5 Black museums and galleries worth visiting in Baltimore

The Reflections of Baltimore exhibit at the Reginald F. Lewis Museum (Photo courtesy of Reginald F. Lewis Museum)

The weather is getting warmer, which means it’s time to go out and have fun. While day parties and hours spent on the waterfront are always a good time, it’s also important to infuse a little culture and education into your days. Baltimore and its Black community are rich in history, and that history is on display across the city, by way of museums and galleries. Here are five worth spending your spring and summer days visiting.

Reginald F. Lewis Museum of Maryland
830 E. Pratt St.

Having opened in 2005, the Lewis Museum is the largest African American museum in Maryland and considered the voice of Maryland. The museum’s collection of permanent items and artifacts can also be viewed online. Visit www.lewismuseum.org to learn more about the museum and check out a schedule of upcoming exhibits and special events.

A wax figure of former President Barack Obama (Photo courtesy of The National Great Blacks In Wax Museum)

The National Great Blacks in Wax Museum
1601 E North Ave.

Founded by Drs. Elmer and Joanne Martin in 1983, this African American-focused wax museum purports to be the first of its kind in the United States. Black historical figures can be seen immortalized in wax, ranging from shackled slaves to the first African American president, Barack Obama. According to its website, the museum has four objectives, including “to stimulate an interest in African American history by revealing the little-known, often-neglected facts of history.” To learn more, visit the museum at www.greatblacksinwax.org.

James E. Lewis Museum of Art
2201 Argonne Drive

The James E. Lewis Museum of Art is an extension of Morgan State University’s Fine Arts program with permanent collections extending from the 17th century to the present. Established in 1950, the museum houses more than 5,000 works of art ranging from African, Oceanic, Asian, European and American art. The museum takes great pride in showcasing the work of African American artists in Maryland. For more information, visit www.jelmamuseum.org.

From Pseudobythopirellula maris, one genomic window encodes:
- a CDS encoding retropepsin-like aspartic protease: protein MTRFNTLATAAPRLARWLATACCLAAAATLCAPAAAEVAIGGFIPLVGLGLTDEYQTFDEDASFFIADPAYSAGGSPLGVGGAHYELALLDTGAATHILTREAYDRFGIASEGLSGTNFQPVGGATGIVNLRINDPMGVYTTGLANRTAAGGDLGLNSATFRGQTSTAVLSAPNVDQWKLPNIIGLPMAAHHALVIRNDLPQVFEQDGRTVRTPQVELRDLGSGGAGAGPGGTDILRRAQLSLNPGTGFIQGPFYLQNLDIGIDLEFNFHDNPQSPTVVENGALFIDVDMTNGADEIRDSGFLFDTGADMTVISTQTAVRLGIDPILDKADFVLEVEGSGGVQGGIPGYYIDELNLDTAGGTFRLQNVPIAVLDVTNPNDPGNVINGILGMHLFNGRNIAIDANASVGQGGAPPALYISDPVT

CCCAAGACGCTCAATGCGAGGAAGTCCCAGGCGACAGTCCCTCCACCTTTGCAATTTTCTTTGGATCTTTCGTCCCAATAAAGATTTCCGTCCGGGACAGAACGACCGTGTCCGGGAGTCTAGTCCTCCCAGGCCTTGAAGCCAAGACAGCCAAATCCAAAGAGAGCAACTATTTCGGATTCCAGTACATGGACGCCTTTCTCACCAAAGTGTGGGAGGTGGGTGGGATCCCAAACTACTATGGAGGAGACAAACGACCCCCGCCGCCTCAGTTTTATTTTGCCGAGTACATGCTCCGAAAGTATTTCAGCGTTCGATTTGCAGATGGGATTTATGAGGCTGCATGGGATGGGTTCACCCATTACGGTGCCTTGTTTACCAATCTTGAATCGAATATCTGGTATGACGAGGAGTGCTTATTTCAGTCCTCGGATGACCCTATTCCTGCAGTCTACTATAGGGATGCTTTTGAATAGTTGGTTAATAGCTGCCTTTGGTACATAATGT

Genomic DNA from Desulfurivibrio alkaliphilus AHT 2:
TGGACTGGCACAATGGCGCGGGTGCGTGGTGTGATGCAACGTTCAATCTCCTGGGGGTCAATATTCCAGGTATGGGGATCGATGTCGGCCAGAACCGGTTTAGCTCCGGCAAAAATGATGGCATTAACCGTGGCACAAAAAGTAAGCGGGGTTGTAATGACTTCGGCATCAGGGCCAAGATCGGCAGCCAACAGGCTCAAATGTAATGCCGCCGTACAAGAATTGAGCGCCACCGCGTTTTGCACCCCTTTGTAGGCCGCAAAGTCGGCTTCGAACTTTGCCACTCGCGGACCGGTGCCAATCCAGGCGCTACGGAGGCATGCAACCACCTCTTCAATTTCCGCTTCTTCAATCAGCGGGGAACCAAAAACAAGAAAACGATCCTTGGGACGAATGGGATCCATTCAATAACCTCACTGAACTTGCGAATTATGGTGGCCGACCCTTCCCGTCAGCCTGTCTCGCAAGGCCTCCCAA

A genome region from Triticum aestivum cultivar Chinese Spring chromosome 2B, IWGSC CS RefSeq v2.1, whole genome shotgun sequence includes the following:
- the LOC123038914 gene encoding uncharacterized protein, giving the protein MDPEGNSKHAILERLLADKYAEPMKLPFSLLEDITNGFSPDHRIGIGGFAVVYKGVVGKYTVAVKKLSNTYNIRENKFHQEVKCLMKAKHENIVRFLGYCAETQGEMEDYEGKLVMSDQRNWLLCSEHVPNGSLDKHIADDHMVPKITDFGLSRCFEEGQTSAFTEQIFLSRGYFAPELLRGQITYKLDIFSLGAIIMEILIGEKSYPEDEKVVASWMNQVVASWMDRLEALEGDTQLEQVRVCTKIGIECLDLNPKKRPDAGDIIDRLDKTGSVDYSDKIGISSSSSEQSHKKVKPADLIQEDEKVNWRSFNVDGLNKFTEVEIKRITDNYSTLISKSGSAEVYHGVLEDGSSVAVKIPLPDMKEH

Art by Ronald Jackson (Photo courtesy of photographer Christopher Bedolla and Galerie Myrtis)

Galerie Myrtis, Fine Art Advisory
2224 North Charles St.

Serving as a launching pad for new and established artists, Galerie Myrtis is a contemporary fine arts gallery that gives artists a place to showcase their work. The gallery only shows six exhibitions a year but occupies its time with hosting “Tea with Myrtis,” periodic lectures, art salons and workshops. To view a list of exhibitions, visit the gallery’s website at www.galeriemyrtis.net.

Photos Courtesy: LaToya Hobbs
Sharbreon’s Joy, medium: woodcut on masa paper, by LaToya Hobbs (Photo courtesy of LaToya Hobbs)

Baltimore City Hall’s Gallery
100 Holliday St.

Baltimore City Hall frequently displays artists’ work. Currently on display is LaToya Hobbs exhibit, Salt of the Earth II. To learn more about her work and her life as an artist, click here.

Angela Robinson

I am a journalist, blogger and publicist based out of Atlanta, Georgia. My favorite topics to cover are food & beverage, travel, lifestyle and culture. Follow me on Instagram and Twitter and check out my blog!

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